18 April 1813 – Northern Germany - Day 6
Having secured the north and centre, Napoleon has effectively won the campaign.
The Prussians are strong south of the river Elbe, but must retreat or run the risk of being trapped there
All Napoleon has to do is wait for Blucher to order 3rd Prussian army to retreat.
However Napoleon is determined that his guard should have a victory to offset their earlier defeat.
Battle of Fletchingen end of move 8
Fletchingen provides the victory that Napoleon desires.
First French army has two corps, 1st and 3rd. 1st corps is the Imperial Guard.
3rd corps is given the task of pinning the Prussian right flank. 1st corps and the French reserve are to crush the enemy left flank and then swing towards the centre and take the town.
The result is everything that Napoleon could have wished. All of the fighting was done by the guard, and for the loss of just 100 casualties they broke 5th Prussian corps.
At nightfall the town was still held by Blucher. But with both of his corps in rout he could only order a general retreat and abandon Fletchingen.
The outcome of this final battle of the Lubeck campaign was exactly what Napoleon wanted. But it was pure luck.
The game only lasted eight moves. At the end of move six it was completely open, and either side could have won.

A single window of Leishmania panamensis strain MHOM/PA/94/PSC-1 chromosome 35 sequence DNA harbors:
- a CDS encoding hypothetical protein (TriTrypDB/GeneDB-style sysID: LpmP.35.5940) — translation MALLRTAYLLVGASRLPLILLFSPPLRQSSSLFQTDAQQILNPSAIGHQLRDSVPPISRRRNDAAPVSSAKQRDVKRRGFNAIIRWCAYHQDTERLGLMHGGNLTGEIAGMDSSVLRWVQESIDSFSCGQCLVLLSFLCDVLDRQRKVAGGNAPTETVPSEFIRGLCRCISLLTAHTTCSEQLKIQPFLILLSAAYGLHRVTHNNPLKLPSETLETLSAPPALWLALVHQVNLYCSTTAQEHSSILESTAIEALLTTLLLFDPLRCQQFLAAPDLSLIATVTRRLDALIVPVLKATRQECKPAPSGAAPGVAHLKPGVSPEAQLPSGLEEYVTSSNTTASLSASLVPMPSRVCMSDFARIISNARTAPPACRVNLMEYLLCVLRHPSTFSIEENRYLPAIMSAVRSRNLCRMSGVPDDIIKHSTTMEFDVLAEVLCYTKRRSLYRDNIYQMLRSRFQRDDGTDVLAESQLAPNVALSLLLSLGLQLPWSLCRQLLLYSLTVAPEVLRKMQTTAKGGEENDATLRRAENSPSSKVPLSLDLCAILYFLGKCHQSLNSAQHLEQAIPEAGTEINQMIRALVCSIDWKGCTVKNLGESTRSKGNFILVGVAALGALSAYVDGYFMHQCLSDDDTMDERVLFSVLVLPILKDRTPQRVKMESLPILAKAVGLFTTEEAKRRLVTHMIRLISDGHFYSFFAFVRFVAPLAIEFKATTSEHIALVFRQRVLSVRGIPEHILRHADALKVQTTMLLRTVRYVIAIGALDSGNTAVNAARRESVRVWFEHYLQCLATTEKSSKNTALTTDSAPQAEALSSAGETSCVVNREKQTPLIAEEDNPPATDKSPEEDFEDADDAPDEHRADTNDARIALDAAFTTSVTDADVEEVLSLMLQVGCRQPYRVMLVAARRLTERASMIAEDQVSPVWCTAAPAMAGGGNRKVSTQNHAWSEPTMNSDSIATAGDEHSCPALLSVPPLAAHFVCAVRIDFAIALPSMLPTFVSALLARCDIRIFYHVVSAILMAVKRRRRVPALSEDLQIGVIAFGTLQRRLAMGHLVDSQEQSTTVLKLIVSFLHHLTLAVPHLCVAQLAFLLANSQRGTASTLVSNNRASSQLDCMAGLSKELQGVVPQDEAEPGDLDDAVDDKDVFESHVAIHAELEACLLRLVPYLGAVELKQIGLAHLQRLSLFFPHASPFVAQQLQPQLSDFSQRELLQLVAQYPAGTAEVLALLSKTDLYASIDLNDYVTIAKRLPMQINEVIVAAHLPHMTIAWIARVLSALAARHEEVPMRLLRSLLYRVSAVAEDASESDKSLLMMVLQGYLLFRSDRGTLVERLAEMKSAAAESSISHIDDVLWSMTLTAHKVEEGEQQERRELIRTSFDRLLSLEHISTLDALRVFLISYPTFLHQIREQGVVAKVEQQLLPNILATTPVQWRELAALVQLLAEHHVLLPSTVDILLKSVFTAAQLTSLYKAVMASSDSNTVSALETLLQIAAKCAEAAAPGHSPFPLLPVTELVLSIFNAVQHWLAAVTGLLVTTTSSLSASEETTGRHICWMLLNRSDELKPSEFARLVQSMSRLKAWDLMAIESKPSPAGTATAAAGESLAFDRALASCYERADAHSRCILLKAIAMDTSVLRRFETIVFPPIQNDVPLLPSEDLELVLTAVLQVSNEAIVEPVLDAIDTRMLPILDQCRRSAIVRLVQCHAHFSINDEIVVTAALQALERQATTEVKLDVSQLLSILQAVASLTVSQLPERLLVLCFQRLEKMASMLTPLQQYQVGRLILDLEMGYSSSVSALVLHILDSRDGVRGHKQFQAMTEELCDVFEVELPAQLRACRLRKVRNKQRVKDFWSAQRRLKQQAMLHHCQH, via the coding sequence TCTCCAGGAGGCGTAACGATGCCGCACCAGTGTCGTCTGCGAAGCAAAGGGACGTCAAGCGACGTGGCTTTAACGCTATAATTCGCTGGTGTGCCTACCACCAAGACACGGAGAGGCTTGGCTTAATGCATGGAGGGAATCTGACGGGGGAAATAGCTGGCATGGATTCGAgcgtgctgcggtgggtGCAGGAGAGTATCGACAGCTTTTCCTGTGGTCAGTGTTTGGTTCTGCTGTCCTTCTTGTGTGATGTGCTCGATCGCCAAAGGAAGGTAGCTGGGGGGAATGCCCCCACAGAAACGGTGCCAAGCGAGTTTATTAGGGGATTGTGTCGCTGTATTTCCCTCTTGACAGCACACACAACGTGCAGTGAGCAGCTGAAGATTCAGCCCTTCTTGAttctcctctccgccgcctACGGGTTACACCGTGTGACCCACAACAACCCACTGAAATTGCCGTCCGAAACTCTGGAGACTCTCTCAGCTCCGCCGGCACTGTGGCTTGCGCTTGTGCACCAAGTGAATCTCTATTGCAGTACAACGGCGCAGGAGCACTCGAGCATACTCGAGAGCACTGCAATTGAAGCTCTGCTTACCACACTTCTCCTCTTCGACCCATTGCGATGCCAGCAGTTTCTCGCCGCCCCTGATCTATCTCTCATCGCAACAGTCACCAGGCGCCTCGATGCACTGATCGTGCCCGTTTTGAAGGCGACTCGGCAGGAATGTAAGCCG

The French needed their artillery to weaken the enemy infantry before launching their own attack. The gunners of both corps let them down badly. The first artillery fire of the campaign was directed at the French guard artillery. The Prussian gunners required 10 with 2D6. They rolled two sixes!. The French gunners failed their morale and were shaken. Fortunately they passed the second test. But they lost two game moves. In the next two moves they failed to cause any casualties, even though they were within short range of the enemy.
The Imperial Guard were outnumbered by Prussian infantry. Most brigades on both sides already had battle casualties. The guard cavalry moved forward to protect the infantry. As luck would have it they moved first, and the Prussian cavalry were able to charge them. This gave the Prussians a slight advantage, but this was balanced by having more casualties. A Prussian victory would have been the end of the French attack, and would have resulted in a French defeat. But the French won.
The rout of the Prussian cavalry quickly spread to their supporting infantry and then throughout the whole army.
Napoleon had achieved his much desired victory. The Imperial Guard had restored their honour. But it could so easily have been a completely different result.